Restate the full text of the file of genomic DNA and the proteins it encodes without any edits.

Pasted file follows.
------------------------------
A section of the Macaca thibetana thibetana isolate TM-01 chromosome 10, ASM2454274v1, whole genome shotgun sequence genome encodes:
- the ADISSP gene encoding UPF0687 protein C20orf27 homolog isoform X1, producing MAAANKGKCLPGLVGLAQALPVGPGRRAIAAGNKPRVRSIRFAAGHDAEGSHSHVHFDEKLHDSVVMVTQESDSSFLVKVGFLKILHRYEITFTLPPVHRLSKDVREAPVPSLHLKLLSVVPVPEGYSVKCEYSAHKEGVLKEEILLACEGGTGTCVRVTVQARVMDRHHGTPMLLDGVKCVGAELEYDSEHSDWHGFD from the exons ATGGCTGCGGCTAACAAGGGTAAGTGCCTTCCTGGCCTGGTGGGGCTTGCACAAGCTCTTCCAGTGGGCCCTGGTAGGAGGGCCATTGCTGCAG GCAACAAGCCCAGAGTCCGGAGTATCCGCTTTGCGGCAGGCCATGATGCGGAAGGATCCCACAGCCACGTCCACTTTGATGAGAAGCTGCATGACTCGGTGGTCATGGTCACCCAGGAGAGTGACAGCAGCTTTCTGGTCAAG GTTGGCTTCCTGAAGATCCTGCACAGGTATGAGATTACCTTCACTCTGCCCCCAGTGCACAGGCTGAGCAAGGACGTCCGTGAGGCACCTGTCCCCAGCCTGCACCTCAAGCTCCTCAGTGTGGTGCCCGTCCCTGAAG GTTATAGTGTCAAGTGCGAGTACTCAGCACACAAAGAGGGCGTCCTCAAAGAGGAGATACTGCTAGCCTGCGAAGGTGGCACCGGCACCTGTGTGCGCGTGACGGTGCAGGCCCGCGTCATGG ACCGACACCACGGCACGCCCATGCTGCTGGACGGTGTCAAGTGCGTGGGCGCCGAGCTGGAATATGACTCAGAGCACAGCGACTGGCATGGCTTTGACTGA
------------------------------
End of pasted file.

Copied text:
A section of the Macaca thibetana thibetana isolate TM-01 chromosome 10, ASM2454274v1, whole genome shotgun sequence genome encodes:
- the ADISSP gene encoding UPF0687 protein C20orf27 homolog isoform X1, producing MAAANKGKCLPGLVGLAQALPVGPGRRAIAAGNKPRVRSIRFAAGHDAEGSHSHVHFDEKLHDSVVMVTQESDSSFLVKVGFLKILHRYEITFTLPPVHRLSKDVREAPVPSLHLKLLSVVPVPEGYSVKCEYSAHKEGVLKEEILLACEGGTGTCVRVTVQARVMDRHHGTPMLLDGVKCVGAELEYDSEHSDWHGFD from the exons ATGGCTGCGGCTAACAAGGGTAAGTGCCTTCCTGGCCTGGTGGGGCTTGCACAAGCTCTTCCAGTGGGCCCTGGTAGGAGGGCCATTGCTGCAG GCAACAAGCCCAGAGTCCGGAGTATCCGCTTTGCGGCAGGCCATGATGCGGAAGGATCCCACAGCCACGTCCACTTTGATGAGAAGCTGCATGACTCGGTGGTCATGGTCACCCAGGAGAGTGACAGCAGCTTTCTGGTCAAG GTTGGCTTCCTGAAGATCCTGCACAGGTATGAGATTACCTTCACTCTGCCCCCAGTGCACAGGCTGAGCAAGGACGTCCGTGAGGCACCTGTCCCCAGCCTGCACCTCAAGCTCCTCAGTGTGGTGCCCGTCCCTGAAG GTTATAGTGTCAAGTGCGAGTACTCAGCACACAAAGAGGGCGTCCTCAAAGAGGAGATACTGCTAGCCTGCGAAGGTGGCACCGGCACCTGTGTGCGCGTGACGGTGCAGGCCCGCGTCATGG ACCGACACCACGGCACGCCCATGCTGCTGGACGGTGTCAAGTGCGTGGGCGCCGAGCTGGAATATGACTCAGAGCACAGCGACTGGCATGGCTTTGACTGA